Suzie Miller’s new play The Mathematics of Longing had its worldwide premier on Wednesday 6 June at La Boite Theatre Company’s Roundhouse Theatre. It takes up the theatre’s latest obsession – science. Plays, dance and operas have found rich fodder in science-y subjects (Liz Lerman’s A Matter of Origin, Laura Gunderson’s Background and Nick Payne’s Constellations). So buckle up for some heavy duty thinking, wrapped in love and delivered with dance.

Miller’s play was developed with the performers (who are listed as co-creators, The Farm and The Uncertainty Principle 02) and melds dance and movement with sound and narrative to create stories of love. Now love and physics are strange bedfellows but it is apparent that scientists are the new sex symbols – at least on the stage. Scientists have replace rock stars (1970s), wall street types (1980s) and computer geeks (1990s) as the alpha male (and sometimes female).  What physics offers traditional love narratives is the ability to revise the moments when love goes horribly wrong.  The result is a very relatable play as the audience witnesses THAT moment.  Or in physics-y terms live in the multiverse where things go “right” instead of “wrong”. The do-over moment.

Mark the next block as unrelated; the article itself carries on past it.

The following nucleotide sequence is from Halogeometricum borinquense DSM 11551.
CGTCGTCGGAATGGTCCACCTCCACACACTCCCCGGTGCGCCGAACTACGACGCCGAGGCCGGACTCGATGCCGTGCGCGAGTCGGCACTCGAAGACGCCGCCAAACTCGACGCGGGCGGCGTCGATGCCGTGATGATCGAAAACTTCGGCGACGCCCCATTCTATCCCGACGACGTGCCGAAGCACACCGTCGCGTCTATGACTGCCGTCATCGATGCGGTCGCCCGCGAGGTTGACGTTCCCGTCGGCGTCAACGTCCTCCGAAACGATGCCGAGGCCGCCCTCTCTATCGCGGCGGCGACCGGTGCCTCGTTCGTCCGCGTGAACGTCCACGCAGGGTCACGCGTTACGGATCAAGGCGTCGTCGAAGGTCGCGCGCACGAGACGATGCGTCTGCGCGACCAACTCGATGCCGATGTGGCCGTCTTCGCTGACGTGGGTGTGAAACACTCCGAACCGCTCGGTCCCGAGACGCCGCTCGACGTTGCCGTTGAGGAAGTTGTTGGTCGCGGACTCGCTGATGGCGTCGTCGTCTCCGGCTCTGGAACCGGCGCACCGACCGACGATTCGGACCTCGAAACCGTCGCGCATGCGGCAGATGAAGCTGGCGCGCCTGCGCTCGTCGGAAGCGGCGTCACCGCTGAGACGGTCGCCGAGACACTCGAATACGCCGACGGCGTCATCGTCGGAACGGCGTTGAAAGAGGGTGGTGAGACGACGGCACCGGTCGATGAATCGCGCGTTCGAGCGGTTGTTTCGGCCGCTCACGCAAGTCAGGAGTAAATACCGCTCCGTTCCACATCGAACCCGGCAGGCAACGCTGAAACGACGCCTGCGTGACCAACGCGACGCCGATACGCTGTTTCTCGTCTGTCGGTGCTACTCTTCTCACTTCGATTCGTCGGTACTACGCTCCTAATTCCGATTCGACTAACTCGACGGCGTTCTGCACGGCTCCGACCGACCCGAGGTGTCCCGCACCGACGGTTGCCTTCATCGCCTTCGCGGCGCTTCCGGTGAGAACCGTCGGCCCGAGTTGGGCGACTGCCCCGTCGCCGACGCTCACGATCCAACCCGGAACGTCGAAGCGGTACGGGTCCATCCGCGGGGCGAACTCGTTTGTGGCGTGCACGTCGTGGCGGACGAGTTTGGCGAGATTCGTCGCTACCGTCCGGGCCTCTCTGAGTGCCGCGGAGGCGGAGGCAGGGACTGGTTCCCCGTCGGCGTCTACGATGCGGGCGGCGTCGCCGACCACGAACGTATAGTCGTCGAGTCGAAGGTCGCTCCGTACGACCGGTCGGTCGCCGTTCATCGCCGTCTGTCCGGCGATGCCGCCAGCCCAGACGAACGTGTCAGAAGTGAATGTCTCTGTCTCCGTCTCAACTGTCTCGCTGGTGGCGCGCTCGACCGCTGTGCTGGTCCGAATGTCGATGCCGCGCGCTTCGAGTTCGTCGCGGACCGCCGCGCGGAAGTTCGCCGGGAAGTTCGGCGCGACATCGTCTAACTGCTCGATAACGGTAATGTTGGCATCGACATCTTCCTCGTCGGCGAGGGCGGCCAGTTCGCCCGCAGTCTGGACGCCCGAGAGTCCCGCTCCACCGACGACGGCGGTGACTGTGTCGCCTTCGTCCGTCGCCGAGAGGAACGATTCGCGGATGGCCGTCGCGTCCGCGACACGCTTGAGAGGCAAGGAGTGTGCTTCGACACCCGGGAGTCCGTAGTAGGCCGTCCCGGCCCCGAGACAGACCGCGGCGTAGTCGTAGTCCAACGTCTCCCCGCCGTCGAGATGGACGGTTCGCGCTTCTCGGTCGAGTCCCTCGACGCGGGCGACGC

The one essential for plays that delve into subjects with which most of us have limited knowledge is that in order to understand the play, one has to understand the science.  So, much dialogue is spent taking the audience through the basics of string theory, chaos theory and things with which we may not be familiar.  It can end up with more time spent telling rather than showing and some monologues sound more like lectures.

The play explores two narratives.  One thread considers the rock star who gyrates to a different sound than that of his true love. In another multiverse two science geeks fall in and out of love while their paperback tomes metaphorically collapse around them.  Poised above, dancers symbolically untie the co-mingled. Lovers of interpretive dance will appreciate the choreography that underscores the drama. The sound was somewhat uneven on opening night (the male voices dominated during the opening chorus and Tong’s plosives hit the microphone a trifle too hard for my ears). But these are minor things.

In all, it is a difficult play; intense, it packs an emotional punch. Listen and watch and hope that in some multiverse you manage to get it right. The Mathematics of Longing is short – 60 minutes.  The season runs until Saturday 23 June.  The themes are adult.

Readers also enjoyed this review of Tea With Dames.